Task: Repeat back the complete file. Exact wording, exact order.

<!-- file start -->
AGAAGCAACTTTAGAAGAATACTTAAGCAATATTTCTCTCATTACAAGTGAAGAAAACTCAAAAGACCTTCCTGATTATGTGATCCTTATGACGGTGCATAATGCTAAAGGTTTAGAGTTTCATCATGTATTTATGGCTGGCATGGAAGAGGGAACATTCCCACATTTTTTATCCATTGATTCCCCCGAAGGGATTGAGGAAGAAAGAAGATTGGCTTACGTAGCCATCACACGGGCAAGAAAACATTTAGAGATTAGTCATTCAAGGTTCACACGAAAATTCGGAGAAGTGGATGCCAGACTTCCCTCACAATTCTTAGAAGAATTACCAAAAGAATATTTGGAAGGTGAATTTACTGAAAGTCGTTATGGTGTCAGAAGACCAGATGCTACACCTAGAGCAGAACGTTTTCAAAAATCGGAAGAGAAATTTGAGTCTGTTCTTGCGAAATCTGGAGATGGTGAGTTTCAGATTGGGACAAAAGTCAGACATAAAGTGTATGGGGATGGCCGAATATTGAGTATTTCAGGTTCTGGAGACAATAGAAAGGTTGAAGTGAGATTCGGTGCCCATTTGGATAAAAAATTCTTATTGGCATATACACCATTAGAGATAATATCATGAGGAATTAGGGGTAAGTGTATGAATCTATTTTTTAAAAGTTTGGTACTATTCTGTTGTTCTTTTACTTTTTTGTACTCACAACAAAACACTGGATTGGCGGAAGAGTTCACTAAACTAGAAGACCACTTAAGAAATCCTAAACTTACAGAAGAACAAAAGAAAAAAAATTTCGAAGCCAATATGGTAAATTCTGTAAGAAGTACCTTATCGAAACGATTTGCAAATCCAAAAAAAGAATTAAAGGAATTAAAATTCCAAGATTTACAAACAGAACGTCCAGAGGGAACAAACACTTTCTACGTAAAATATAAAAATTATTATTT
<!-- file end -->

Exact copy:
AGAAGCAACTTTAGAAGAATACTTAAGCAATATTTCTCTCATTACAAGTGAAGAAAACTCAAAAGACCTTCCTGATTATGTGATCCTTATGACGGTGCATAATGCTAAAGGTTTAGAGTTTCATCATGTATTTATGGCTGGCATGGAAGAGGGAACATTCCCACATTTTTTATCCATTGATTCCCCCGAAGGGATTGAGGAAGAAAGAAGATTGGCTTACGTAGCCATCACACGGGCAAGAAAACATTTAGAGATTAGTCATTCAAGGTTCACACGAAAATTCGGAGAAGTGGATGCCAGACTTCCCTCACAATTCTTAGAAGAATTACCAAAAGAATATTTGGAAGGTGAATTTACTGAAAGTCGTTATGGTGTCAGAAGACCAGATGCTACACCTAGAGCAGAACGTTTTCAAAAATCGGAAGAGAAATTTGAGTCTGTTCTTGCGAAATCTGGAGATGGTGAGTTTCAGATTGGGACAAAAGTCAGACATAAAGTGTATGGGGATGGCCGAATATTGAGTATTTCAGGTTCTGGAGACAATAGAAAGGTTGAAGTGAGATTCGGTGCCCATTTGGATAAAAAATTCTTATTGGCATATACACCATTAGAGATAATATCATGAGGAATTAGGGGTAAGTGTATGAATCTATTTTTTAAAAGTTTGGTACTATTCTGTTGTTCTTTTACTTTTTTGTACTCACAACAAAACACTGGATTGGCGGAAGAGTTCACTAAACTAGAAGACCACTTAAGAAATCCTAAACTTACAGAAGAACAAAAGAAAAAAAATTTCGAAGCCAATATGGTAAATTCTGTAAGAAGTACCTTATCGAAACGATTTGCAAATCCAAAAAAAGAATTAAAGGAATTAAAATTCCAAGATTTACAAACAGAACGTCCAGAGGGAACAAACACTTTCTACGTAAAATATAAAAATTATTATTT